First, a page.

OH, goody! The Stanton-Douglass debates have not only broken out into half-page-Bettman-Archives-illustrated freshman history lectures in the Week in Review; they've broken out into actual accusations of crypto-racism. In other words, welcome to the world of Democratic Centrism, young Explorer! It's a comedy club with a five-drink minimum, but you have to write your own jokes.
(In case you haven't been paying attention this weekend, quick recap here, appropriately from Adam Nagourney with an assist from Kit Seelye; this sort of thing shouldn't be clouded in facts.)
Now, taking the longer view we note that in the midst of the most unpopular US military action of the modern era, a smoking pile of hubris, political calculation, and military miscalculation opposed by a far greater percentage of the population than either Korea or Vietnam, both of which led to the unseating of a sitting President, the Democratic party can't find an anti-war candidate. (Or the political will to stop the thing in Congress, but that's another story angle.) Instead, Senator Hillary Clinton, whose support for the war was either a) wrong; b) politically calculating; or c) wrong and politically calculating, was the clear front-runner right up until it was time for people to actually vote.
Shortly before it came to democracy, however, the basic unfairness and superciliousness of our campaign system came to the attention of people like Maureen Dowd, Tim Russert, and Brian Williams, who, together with Clinton opponents Senator Barack Obama and former not-Vice President John Edwards, set about rectifying the situation by pummeling Mrs. Clinton with their fists. The reader is reminded first, that in the melee Clinton managed to knock out Mr. Russert with a single punch, and second, that the headlines the next day concerned her vacillating support of a proposed change to New York state driver's license procedures.
The reader is also reminded that of the above only Maureen F. Dowd can claim both early and unequivocal opposition to the war, though it stands in stark contrast to her contributions to everything that brought us to the point in the first place. Senator Obama, on the other hand, had bravely stood before a crowd of anti-war demonstrators as a local Illinois politician and announced his opposition to the war, * before this leadership position was interrupted by service in the United States Senate.
As a result of the campaign's newfound focus on the Empire State's motor vehicle code, Senator Obama's heretofore mediocre debate performances were overlooked by literally hundreds of Iowans in their state's unique "I Know You Are, But What Am I?" caucus system, and his win there gave pundits across the land the opportunity to use "historic" as an adjective more than twice as often as they're inclined to anyway.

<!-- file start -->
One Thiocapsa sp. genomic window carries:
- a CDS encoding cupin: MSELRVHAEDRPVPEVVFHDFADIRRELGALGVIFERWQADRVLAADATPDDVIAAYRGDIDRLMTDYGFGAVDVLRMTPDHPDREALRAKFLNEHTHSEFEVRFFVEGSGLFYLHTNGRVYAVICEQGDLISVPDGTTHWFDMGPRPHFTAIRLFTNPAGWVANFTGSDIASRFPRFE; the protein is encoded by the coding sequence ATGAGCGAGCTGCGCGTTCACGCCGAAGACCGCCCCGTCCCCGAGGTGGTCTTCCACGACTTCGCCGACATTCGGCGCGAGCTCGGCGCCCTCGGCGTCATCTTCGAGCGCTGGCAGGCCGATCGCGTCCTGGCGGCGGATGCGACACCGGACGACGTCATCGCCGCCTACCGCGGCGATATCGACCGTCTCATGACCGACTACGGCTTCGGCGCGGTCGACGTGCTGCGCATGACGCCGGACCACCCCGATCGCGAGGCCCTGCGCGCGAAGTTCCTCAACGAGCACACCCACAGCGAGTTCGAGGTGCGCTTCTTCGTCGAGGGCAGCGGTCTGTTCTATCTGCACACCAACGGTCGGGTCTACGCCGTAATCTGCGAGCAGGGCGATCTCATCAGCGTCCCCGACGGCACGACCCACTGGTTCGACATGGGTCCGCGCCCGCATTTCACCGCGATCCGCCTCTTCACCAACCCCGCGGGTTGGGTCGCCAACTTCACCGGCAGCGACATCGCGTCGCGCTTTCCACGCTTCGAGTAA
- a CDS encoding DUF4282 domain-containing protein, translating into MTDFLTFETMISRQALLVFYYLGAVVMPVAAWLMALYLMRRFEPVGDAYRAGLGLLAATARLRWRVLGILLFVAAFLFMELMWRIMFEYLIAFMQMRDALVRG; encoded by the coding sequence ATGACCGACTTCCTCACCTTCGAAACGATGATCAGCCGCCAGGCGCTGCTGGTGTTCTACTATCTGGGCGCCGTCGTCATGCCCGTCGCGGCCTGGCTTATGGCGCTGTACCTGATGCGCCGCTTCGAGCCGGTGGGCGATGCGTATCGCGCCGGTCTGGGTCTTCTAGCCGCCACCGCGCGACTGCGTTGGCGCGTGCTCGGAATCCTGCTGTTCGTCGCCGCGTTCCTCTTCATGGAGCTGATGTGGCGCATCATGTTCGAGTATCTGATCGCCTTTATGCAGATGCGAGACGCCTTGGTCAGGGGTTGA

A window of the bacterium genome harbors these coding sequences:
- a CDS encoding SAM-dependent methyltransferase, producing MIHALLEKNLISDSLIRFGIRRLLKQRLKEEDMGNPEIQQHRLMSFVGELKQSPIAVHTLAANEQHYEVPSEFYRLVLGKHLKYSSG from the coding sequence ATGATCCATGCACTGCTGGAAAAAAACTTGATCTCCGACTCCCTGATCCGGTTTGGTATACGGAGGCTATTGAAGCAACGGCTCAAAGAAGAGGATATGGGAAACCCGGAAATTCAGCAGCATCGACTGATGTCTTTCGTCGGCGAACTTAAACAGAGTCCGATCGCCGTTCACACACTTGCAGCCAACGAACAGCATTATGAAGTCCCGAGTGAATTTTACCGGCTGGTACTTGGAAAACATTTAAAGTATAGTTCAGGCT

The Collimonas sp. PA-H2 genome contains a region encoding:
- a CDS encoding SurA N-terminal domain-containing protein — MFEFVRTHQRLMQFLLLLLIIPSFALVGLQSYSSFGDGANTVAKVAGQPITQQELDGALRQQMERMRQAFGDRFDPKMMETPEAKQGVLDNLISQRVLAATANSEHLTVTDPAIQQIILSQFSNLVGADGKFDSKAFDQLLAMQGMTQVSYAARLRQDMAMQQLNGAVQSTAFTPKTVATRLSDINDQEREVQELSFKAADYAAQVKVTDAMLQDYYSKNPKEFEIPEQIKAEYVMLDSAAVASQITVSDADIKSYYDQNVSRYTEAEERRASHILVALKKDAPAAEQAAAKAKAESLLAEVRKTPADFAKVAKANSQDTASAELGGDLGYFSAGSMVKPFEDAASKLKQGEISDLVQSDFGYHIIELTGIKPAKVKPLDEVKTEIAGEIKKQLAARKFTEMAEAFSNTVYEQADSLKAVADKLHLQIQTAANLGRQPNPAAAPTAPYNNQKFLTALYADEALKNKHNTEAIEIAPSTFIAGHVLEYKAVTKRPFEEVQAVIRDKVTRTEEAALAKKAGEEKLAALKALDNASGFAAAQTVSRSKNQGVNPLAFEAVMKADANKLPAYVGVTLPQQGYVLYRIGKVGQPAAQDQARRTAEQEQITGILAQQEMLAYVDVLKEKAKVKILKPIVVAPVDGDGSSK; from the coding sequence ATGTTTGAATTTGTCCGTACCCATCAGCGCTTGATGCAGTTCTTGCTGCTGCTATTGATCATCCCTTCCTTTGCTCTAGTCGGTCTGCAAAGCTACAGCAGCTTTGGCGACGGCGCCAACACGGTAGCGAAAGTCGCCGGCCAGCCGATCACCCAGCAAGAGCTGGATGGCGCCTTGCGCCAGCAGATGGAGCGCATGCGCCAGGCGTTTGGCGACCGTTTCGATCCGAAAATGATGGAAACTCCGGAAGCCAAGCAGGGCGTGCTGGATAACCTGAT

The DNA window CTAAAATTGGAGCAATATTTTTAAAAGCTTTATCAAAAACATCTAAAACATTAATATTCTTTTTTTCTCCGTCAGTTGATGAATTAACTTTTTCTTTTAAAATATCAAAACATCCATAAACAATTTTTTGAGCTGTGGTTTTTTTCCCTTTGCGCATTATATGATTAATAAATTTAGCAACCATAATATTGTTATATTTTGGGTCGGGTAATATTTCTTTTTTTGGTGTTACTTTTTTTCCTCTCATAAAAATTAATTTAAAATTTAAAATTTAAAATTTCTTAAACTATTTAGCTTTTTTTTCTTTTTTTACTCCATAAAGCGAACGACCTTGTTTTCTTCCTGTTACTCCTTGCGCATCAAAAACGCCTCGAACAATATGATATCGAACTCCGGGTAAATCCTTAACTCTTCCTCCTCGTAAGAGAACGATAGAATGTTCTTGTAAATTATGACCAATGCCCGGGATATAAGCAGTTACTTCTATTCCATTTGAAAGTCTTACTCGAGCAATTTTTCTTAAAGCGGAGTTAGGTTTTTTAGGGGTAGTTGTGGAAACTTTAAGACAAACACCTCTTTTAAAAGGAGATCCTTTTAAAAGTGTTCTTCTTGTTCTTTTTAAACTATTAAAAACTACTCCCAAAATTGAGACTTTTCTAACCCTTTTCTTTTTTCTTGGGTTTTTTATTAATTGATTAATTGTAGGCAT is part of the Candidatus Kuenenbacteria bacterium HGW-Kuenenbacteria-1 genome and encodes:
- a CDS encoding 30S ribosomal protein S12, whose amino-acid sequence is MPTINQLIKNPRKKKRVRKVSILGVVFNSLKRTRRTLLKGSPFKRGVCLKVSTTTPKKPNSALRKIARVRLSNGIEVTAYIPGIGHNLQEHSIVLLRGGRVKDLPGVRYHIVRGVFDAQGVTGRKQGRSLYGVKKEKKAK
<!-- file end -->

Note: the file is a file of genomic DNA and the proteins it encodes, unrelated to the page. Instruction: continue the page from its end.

And Senator Obama's historic win, which came a scant twenty minutes before the New Hampshire primary thanks to the nationwide adoption of a political solution to the nominating system's not resembling a constant barrage of teevee advertising quite fully enough, led to a mass anointment of his candidacy. This proved somewhat premature, and resulted in an angry public demanding to know
But in the meantime the campaign got a little rough, and given that reasoned analysis of the issues is too tedious to expect the punditocracy to sit still for, the unchastened but now slightly uncomfortable Press cast its one good eye around and noticed that Hillary Clinton was a Woman, while Barack Obama seem to have a touch of the tarbrush. And so the Democrats finally had an Issue on par with the Republican question about
This is the Democratic party. You know, the one that isn't run by the proud inheritors of the ethics of the 19th century plantation.
Senator Clinton is a leading candidate because she made a national name for herself during her husband's presidency, then created her own organization, was twice elected to the United States Senate, has been the frontrunner for the nomination since the day after the last election.
Senator Obama is a leading candidate because, like Mrs. Clinton he's bright and articulate, made excellent use of his time in the national spotlight, created a strong organization, and has parlayed the early excitement about his candidacy into front-running status.
She's not the "Woman" candidate; he's not the "Black" one.
Neither campaign is blameless; both should clear the air, and without equivocation. But anyone who parses Mrs. Clinton's statement as "denigrating Dr. King" should be laughed off the stage. Or better yet, tossed over a cliff while listening to Phil Collins.
* Although noting he "didn't oppose all wars", including Afghanistan, which is a peculiar, if standard disclaimer, akin to a convincted bank robber assuring the court he's not an anti-capitalist.